The Supreme Court of the United States is too small a body to be intrusted with the trial of impeachments, and besides, the same person might also come up before that court on an indictment, and thus he might be tried twice for the same offence, by the same tribunal.

The senate, when sitting as a court of impeachment, must be on oath or affirmation, as is customary

with all civil and criminal courts. If the President of the United States should be tried, the Chief Justice of the United States would preside. He is the head of the judicial department, and therefore the most suitable person to preside when the executive of the nation is on trial.

What are the offences for which an officer may be impeached ? Why would not the house be a suitable body to try an impeachNo

ment? Why would not the Supreme Court of the United States be a suit

able body? If the President of the United States were to be tried, who would

preside?

person can be impeached without the concurrence of two-thirds of the members present.

In England, the House of Lords impeach or acquit by a mere majority.

The President, Vice President, and all other officers of the United States, whether executive or judicial, except officers in the army and navy, are liable to impeachment.

No representative or senator is liable to impeachment.

The time, place, and manner of holding elections for senators and representatives, is prescribed in each state by the legislature thereof, but congress may, at any time, by law; make or alter such regulations, except as to the place of choosing senators.

Congress meets regularly once a year, at Washington, on the first Monday of December, until a different day is appointed.

An extra session of congress may be called on extraordinary occasions, by proclamation of the President of the United States.

How many members must concur in an impeachment ?
What is the law in England ?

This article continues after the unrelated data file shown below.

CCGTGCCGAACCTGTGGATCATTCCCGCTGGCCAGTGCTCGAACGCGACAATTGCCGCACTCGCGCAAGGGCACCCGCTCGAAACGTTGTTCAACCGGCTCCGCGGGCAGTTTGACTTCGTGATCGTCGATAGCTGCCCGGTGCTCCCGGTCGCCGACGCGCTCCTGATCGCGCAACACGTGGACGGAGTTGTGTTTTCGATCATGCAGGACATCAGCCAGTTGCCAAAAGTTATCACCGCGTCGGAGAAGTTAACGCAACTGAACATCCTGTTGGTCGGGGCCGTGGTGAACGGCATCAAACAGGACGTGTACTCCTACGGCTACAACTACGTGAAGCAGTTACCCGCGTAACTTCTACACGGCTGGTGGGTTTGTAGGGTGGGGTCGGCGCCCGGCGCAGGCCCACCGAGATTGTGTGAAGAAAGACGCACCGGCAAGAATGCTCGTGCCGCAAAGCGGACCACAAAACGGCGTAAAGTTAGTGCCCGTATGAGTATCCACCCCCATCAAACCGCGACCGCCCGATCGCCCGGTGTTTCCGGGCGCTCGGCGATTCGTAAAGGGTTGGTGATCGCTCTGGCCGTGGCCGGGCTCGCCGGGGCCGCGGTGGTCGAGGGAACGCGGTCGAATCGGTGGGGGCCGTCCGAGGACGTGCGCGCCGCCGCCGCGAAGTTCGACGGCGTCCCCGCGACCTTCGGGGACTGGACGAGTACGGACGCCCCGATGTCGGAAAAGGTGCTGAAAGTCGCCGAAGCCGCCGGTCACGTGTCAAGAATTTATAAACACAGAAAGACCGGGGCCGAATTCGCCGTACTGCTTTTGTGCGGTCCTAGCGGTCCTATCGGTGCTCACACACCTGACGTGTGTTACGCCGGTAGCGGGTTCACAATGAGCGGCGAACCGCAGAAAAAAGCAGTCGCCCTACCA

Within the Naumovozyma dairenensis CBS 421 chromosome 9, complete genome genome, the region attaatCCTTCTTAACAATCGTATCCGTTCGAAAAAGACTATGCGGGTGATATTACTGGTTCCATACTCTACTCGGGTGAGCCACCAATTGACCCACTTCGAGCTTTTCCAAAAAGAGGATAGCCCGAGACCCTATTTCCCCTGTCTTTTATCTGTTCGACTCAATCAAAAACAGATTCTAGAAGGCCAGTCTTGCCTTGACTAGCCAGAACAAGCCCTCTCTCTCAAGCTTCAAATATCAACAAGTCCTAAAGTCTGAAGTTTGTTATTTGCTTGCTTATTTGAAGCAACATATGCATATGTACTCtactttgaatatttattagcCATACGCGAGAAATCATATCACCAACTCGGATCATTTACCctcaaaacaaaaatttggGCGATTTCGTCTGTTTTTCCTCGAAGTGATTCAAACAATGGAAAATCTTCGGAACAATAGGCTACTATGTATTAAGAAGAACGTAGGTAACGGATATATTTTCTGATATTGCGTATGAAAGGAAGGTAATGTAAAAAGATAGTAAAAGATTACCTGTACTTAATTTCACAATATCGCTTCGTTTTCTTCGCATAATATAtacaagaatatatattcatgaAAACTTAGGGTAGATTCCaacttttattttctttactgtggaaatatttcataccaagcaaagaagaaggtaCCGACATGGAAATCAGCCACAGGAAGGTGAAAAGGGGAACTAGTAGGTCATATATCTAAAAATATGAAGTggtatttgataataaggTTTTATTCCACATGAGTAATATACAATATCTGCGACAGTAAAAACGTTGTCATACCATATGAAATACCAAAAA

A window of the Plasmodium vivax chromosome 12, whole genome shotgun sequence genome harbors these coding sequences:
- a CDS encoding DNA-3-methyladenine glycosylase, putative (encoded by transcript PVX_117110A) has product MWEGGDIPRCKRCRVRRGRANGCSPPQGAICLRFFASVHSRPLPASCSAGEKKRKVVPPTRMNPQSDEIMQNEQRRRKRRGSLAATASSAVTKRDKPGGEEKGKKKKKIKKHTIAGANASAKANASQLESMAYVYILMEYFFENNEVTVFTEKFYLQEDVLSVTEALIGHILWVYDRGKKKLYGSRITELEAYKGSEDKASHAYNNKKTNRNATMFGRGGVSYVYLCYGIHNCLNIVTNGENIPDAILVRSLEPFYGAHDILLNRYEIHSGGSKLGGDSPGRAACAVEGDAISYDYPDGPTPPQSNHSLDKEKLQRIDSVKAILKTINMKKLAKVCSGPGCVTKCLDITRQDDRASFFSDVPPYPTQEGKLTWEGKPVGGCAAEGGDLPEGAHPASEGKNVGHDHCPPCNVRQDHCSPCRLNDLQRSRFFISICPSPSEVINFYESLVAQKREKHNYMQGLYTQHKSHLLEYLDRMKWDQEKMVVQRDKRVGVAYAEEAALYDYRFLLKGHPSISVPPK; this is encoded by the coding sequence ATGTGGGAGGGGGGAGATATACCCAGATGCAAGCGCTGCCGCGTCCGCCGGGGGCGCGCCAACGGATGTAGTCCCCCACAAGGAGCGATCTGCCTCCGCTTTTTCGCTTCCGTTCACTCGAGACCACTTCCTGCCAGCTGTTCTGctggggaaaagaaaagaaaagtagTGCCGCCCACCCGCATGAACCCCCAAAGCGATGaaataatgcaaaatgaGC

What officers may be impeached ?
Can a representative or senator be impeached ?
What is said of the time, place, and manner holding eleetions

for senators and representatives ?
How often, when, and where does congress meet?
How can an extra session be called ?

POWERS OF EACH HOUSE. Each house is the judge of the election returns, and qualifications of its own members.

This power must be lodged somewhere, or the halls of congress would be liable to be filled with impostors. If it were lodged in any other body it would be dangerous to the legislative department. A majority of each house constitutes a quorum.

A smaller number may adjourn from day to day, and may compel the attendance of absent members.

“Each house determines the rules of its proceedings, punishes its members for disorderly behavior, and by a vote of two-thirds may expel a member.” No assembly of men can transact business with order and deliberation, without the power of making and enforcing its own rules. This is necessary for its own dignity and self-preservation.

JOURNALS OF CONGRESS. Each house keeps a Journal, which is published from time to time, except such parts as the welfare of the country requires should be kept secret.

Who is the judge of elections ?
How many constitutes a quorum ?
What is meant by a quorum?
Who makes the rules for each house ?
How many votes are required to expel a member?
Does each house keep a journal of their proceedings ?